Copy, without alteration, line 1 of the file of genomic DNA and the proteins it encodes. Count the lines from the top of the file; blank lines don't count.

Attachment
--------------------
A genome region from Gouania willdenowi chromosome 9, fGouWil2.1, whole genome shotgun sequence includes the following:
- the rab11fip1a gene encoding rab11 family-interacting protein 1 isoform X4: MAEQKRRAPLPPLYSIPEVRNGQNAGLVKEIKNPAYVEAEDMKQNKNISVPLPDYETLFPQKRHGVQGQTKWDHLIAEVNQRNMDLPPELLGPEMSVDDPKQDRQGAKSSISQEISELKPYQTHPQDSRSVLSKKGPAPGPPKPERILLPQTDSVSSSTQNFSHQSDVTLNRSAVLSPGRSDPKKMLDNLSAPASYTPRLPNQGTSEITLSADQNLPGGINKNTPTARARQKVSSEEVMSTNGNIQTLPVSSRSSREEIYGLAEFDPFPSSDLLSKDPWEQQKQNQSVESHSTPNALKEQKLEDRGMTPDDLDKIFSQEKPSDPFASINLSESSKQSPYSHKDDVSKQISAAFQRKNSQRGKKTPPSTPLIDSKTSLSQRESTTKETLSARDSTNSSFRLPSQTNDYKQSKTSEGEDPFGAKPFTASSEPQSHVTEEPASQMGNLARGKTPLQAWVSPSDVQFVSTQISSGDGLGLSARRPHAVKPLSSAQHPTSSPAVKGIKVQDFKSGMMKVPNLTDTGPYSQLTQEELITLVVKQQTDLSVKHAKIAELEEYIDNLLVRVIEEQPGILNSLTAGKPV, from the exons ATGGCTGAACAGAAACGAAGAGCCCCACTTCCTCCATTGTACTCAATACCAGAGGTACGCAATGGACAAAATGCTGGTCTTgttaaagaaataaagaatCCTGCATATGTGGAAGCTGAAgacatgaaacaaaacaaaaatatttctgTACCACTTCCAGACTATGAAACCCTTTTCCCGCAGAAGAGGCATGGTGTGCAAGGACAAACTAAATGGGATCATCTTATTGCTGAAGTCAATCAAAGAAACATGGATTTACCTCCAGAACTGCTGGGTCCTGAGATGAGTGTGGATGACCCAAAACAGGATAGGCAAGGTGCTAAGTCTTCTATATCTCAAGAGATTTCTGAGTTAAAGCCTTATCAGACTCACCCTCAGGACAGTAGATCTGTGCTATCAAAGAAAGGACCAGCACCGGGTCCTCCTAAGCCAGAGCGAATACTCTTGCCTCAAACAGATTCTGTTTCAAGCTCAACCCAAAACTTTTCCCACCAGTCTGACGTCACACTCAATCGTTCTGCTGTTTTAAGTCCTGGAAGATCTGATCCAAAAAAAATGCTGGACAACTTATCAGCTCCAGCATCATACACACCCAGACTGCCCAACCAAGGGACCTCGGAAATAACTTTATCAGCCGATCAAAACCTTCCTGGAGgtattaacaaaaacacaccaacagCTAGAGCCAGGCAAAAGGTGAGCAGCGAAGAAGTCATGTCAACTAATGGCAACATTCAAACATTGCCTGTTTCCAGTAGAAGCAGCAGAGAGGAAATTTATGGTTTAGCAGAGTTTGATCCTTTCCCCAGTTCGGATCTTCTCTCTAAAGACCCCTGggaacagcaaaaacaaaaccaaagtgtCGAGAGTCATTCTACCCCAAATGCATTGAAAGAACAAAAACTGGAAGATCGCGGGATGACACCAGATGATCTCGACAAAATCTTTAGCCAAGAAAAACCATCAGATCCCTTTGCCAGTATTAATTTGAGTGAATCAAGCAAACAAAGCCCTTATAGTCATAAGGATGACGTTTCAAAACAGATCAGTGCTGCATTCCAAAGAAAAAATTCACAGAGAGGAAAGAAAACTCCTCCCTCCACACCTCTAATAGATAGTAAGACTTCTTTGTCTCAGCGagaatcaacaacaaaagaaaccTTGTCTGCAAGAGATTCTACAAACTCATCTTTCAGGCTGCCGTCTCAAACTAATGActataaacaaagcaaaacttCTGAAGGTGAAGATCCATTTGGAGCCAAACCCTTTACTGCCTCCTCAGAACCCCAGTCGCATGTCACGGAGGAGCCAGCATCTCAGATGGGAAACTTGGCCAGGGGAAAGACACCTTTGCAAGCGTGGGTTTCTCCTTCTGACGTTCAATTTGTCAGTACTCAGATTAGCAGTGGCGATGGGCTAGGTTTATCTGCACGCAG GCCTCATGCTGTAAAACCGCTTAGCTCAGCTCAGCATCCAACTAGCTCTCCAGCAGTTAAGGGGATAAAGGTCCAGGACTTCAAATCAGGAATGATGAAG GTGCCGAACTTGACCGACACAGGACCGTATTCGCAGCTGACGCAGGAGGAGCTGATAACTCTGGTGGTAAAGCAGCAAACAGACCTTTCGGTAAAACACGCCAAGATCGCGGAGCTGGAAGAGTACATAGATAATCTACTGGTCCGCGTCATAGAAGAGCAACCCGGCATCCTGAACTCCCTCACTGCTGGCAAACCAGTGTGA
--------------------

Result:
A genome region from Gouania willdenowi chromosome 9, fGouWil2.1, whole genome shotgun sequence includes the following: